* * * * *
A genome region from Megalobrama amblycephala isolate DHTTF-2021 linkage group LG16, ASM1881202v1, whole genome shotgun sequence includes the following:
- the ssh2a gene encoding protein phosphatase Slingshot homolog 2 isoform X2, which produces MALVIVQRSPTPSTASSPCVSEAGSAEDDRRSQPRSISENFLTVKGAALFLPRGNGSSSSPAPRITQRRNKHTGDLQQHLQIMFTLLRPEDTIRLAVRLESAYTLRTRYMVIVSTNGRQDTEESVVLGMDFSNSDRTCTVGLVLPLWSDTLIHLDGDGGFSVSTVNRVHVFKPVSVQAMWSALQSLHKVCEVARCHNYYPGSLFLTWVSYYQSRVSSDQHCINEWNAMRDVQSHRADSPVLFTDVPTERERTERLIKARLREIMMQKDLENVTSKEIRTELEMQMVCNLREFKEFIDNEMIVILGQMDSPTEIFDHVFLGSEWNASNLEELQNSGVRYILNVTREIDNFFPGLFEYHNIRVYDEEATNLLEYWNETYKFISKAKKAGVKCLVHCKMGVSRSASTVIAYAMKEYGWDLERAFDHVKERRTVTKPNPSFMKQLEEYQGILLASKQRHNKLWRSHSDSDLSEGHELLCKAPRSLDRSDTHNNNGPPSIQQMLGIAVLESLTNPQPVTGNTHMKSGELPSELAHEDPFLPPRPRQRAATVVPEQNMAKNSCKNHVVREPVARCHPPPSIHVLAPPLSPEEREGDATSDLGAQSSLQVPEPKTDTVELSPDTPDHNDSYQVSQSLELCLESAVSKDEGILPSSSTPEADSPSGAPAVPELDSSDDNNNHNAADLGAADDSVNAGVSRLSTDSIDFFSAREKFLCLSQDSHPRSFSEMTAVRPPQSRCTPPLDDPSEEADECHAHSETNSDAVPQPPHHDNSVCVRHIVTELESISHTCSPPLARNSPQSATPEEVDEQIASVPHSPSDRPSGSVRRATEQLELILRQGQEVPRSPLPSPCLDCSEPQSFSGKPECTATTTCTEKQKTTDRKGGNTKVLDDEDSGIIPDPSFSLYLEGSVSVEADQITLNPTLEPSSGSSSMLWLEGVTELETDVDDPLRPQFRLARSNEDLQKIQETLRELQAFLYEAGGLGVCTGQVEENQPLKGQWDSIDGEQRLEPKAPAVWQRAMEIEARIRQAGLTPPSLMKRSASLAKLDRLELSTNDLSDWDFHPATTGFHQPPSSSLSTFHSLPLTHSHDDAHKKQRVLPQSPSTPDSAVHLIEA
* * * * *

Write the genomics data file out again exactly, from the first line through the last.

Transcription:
A genome region from Megalobrama amblycephala isolate DHTTF-2021 linkage group LG16, ASM1881202v1, whole genome shotgun sequence includes the following:
- the ssh2a gene encoding protein phosphatase Slingshot homolog 2 isoform X2, which produces MALVIVQRSPTPSTASSPCVSEAGSAEDDRRSQPRSISENFLTVKGAALFLPRGNGSSSSPAPRITQRRNKHTGDLQQHLQIMFTLLRPEDTIRLAVRLESAYTLRTRYMVIVSTNGRQDTEESVVLGMDFSNSDRTCTVGLVLPLWSDTLIHLDGDGGFSVSTVNRVHVFKPVSVQAMWSALQSLHKVCEVARCHNYYPGSLFLTWVSYYQSRVSSDQHCINEWNAMRDVQSHRADSPVLFTDVPTERERTERLIKARLREIMMQKDLENVTSKEIRTELEMQMVCNLREFKEFIDNEMIVILGQMDSPTEIFDHVFLGSEWNASNLEELQNSGVRYILNVTREIDNFFPGLFEYHNIRVYDEEATNLLEYWNETYKFISKAKKAGVKCLVHCKMGVSRSASTVIAYAMKEYGWDLERAFDHVKERRTVTKPNPSFMKQLEEYQGILLASKQRHNKLWRSHSDSDLSEGHELLCKAPRSLDRSDTHNNNGPPSIQQMLGIAVLESLTNPQPVTGNTHMKSGELPSELAHEDPFLPPRPRQRAATVVPEQNMAKNSCKNHVVREPVARCHPPPSIHVLAPPLSPEEREGDATSDLGAQSSLQVPEPKTDTVELSPDTPDHNDSYQVSQSLELCLESAVSKDEGILPSSSTPEADSPSGAPAVPELDSSDDNNNHNAADLGAADDSVNAGVSRLSTDSIDFFSAREKFLCLSQDSHPRSFSEMTAVRPPQSRCTPPLDDPSEEADECHAHSETNSDAVPQPPHHDNSVCVRHIVTELESISHTCSPPLARNSPQSATPEEVDEQIASVPHSPSDRPSGSVRRATEQLELILRQGQEVPRSPLPSPCLDCSEPQSFSGKPECTATTTCTEKQKTTDRKGGNTKVLDDEDSGIIPDPSFSLYLEGSVSVEADQITLNPTLEPSSGSSSMLWLEGVTELETDVDDPLRPQFRLARSNEDLQKIQETLRELQAFLYEAGGLGVCTGQVEENQPLKGQWDSIDGEQRLEPKAPAVWQRAMEIEARIRQAGLTPPSLMKRSASLAKLDRLELSTNDLSDWDFHPATTGFHQPPSSSLSTFHSLPLTHSHDDAHKKQRVLPQSPSTPDSAVHLIEA